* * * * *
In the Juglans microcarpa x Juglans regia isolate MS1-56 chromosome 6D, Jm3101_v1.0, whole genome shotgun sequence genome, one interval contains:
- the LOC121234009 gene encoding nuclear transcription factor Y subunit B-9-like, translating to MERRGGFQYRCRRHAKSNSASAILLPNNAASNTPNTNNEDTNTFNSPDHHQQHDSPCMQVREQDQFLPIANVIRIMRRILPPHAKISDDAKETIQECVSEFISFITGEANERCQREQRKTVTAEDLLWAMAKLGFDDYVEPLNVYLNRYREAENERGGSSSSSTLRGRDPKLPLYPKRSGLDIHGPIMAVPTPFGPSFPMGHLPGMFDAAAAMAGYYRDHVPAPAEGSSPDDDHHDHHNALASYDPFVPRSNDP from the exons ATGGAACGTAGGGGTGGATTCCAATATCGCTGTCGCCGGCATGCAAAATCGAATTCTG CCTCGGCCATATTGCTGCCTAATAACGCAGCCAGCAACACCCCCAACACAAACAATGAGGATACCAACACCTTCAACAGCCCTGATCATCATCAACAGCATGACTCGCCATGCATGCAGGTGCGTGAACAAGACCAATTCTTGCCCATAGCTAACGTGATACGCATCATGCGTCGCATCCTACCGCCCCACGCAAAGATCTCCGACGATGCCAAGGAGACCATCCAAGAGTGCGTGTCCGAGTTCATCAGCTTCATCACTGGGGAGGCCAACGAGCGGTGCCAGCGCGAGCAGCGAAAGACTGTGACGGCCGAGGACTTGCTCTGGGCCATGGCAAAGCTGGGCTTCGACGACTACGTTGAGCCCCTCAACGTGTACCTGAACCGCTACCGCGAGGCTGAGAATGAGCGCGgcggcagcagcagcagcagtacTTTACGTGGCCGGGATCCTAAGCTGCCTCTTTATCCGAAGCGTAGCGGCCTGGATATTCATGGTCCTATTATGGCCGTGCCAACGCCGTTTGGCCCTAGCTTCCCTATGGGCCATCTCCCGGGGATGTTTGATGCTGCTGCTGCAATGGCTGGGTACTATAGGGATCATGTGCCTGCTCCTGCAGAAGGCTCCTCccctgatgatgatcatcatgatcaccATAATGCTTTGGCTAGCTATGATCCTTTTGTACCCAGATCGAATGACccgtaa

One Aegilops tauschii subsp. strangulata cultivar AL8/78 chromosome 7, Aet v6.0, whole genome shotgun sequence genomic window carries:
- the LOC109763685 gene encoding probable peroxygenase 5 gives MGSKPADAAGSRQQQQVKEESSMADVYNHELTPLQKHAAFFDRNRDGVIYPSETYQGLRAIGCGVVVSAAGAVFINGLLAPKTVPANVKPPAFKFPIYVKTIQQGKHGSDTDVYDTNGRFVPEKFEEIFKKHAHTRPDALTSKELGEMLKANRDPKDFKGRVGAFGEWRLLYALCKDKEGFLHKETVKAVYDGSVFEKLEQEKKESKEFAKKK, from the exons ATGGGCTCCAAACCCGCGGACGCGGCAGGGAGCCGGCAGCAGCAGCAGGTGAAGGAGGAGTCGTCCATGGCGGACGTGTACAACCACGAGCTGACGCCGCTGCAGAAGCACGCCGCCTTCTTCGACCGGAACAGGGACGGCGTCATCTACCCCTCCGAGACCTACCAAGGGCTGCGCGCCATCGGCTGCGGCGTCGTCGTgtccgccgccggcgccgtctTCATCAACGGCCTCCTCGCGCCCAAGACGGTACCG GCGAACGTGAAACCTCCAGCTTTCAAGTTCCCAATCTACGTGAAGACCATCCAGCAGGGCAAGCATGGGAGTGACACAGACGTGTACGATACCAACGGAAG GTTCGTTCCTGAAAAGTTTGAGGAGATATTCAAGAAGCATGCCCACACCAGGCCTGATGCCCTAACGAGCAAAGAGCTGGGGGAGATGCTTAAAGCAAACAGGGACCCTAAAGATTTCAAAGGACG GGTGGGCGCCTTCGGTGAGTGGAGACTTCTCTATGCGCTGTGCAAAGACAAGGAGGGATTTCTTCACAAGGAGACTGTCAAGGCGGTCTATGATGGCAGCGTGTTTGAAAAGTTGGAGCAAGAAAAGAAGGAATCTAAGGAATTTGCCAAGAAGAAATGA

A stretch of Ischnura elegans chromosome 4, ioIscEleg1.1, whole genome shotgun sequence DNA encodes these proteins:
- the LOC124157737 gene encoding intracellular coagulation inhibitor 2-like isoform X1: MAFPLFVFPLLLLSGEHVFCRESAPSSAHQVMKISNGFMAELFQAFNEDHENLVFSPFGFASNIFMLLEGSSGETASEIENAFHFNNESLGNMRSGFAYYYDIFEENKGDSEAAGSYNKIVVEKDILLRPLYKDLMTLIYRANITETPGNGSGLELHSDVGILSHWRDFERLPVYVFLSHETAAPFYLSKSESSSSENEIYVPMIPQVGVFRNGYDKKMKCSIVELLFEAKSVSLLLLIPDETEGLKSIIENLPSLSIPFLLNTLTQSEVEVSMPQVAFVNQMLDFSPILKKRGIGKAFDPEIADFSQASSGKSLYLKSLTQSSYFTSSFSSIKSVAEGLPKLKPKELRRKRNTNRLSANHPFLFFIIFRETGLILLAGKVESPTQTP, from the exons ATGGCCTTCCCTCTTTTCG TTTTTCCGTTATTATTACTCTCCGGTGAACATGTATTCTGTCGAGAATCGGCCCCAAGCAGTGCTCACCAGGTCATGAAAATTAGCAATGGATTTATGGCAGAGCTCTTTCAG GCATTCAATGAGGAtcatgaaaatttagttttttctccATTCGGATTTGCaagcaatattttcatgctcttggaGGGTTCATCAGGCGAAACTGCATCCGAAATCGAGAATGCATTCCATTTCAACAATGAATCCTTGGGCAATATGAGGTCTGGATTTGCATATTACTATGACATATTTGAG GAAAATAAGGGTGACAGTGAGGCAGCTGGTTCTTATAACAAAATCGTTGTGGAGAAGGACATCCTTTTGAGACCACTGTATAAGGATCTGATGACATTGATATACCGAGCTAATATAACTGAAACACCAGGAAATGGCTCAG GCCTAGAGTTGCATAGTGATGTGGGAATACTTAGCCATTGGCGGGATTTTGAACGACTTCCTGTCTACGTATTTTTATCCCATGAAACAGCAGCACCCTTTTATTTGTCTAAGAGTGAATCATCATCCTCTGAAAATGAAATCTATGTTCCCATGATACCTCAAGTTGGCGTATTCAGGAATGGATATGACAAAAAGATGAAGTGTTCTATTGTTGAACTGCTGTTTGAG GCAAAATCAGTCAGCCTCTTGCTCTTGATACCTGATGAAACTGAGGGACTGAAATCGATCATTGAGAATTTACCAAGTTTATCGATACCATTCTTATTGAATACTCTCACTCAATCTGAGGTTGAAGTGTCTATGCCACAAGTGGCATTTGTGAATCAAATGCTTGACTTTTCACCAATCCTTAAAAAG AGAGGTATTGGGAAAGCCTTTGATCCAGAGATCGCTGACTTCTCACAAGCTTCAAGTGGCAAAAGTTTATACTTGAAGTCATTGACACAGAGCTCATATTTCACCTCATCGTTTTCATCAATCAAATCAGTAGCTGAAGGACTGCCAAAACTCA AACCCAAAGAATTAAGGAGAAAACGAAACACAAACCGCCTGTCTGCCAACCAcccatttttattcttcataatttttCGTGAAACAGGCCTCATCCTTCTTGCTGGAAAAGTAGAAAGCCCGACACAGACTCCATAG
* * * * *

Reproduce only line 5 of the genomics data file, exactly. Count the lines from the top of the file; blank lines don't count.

A stretch of Ischnura elegans chromosome 4, ioIscEleg1.1, whole genome shotgun sequence DNA encodes these proteins: